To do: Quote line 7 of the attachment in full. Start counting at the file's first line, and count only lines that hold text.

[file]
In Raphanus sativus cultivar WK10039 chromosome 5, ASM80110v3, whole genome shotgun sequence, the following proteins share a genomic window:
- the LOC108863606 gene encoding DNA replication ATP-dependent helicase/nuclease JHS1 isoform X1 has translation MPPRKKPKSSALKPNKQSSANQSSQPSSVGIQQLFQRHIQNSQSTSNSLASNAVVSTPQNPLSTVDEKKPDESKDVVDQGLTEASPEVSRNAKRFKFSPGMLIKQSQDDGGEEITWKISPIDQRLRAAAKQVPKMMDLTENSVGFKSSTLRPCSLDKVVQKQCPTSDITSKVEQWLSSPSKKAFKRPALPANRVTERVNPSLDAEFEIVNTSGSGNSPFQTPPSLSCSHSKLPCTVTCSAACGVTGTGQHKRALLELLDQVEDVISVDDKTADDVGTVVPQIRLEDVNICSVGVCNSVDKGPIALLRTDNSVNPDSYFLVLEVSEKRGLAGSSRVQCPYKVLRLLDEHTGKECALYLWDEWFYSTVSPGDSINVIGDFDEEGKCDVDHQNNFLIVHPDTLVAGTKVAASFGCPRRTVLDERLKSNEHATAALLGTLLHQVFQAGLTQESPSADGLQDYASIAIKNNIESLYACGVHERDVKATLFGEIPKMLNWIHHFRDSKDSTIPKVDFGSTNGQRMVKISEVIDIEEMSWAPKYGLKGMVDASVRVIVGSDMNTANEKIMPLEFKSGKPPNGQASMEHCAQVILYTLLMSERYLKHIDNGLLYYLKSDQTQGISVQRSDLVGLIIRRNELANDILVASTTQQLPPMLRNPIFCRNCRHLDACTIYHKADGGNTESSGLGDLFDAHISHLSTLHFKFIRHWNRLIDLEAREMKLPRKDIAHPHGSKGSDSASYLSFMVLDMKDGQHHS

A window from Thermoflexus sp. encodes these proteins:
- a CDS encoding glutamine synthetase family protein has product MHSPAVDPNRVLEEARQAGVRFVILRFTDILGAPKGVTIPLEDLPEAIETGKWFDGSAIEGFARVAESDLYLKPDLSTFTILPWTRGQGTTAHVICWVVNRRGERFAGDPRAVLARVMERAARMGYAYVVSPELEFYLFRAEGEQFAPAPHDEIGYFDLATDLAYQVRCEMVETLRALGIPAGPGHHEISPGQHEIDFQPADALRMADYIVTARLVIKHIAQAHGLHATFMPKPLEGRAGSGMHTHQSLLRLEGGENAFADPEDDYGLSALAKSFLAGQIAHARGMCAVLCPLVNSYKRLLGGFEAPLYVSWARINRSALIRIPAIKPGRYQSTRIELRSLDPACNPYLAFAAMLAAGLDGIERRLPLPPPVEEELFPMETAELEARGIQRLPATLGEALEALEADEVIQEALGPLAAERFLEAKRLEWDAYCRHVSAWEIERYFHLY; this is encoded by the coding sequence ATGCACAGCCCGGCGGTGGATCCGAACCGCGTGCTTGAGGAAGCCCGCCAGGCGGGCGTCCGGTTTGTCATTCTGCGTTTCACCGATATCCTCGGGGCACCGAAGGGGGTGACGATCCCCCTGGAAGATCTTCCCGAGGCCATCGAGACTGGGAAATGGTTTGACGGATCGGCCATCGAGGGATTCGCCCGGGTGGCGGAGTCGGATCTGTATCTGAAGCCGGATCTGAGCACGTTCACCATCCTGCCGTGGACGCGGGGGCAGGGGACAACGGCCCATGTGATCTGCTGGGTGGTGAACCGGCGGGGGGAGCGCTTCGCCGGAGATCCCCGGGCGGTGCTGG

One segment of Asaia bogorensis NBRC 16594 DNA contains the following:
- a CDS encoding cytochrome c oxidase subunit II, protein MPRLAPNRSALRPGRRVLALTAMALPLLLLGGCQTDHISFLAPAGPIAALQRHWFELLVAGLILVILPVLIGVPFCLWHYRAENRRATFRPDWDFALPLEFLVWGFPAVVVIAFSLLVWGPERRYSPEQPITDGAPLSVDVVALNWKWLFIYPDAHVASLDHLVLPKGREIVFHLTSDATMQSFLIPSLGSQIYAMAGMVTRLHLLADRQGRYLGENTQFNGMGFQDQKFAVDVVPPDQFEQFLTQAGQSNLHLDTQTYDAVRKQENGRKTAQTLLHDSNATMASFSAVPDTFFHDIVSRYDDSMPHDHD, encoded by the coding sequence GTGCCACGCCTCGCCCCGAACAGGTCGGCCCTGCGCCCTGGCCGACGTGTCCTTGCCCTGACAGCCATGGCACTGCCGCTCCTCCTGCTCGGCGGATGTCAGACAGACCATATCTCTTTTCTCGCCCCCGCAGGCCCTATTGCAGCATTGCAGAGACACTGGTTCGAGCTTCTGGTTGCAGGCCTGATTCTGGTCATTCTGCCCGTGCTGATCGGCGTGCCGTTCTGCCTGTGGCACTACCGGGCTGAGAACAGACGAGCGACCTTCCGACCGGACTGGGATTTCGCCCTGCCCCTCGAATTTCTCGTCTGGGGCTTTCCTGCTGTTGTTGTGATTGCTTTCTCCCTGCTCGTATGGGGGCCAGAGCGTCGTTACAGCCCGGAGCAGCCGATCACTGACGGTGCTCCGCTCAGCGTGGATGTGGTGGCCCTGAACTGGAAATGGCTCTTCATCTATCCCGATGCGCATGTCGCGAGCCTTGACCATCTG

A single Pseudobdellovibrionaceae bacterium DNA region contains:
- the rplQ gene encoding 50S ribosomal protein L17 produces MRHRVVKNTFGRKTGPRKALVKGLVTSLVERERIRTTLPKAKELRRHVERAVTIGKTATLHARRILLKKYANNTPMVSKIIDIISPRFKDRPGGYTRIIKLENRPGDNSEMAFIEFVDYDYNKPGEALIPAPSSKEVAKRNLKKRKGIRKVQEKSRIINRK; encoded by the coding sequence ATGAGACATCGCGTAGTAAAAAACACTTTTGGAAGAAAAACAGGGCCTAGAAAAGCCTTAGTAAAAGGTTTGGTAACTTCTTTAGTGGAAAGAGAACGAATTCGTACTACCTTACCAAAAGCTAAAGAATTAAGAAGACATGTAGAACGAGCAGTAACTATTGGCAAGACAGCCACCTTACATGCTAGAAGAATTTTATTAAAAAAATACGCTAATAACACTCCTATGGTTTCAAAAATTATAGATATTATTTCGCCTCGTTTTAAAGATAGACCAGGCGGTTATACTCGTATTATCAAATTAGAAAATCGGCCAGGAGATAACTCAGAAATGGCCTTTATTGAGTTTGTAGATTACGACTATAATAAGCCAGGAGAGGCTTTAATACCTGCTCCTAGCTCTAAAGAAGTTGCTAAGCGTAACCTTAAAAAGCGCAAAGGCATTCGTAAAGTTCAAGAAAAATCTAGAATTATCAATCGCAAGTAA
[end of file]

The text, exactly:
A single Pseudobdellovibrionaceae bacterium DNA region contains: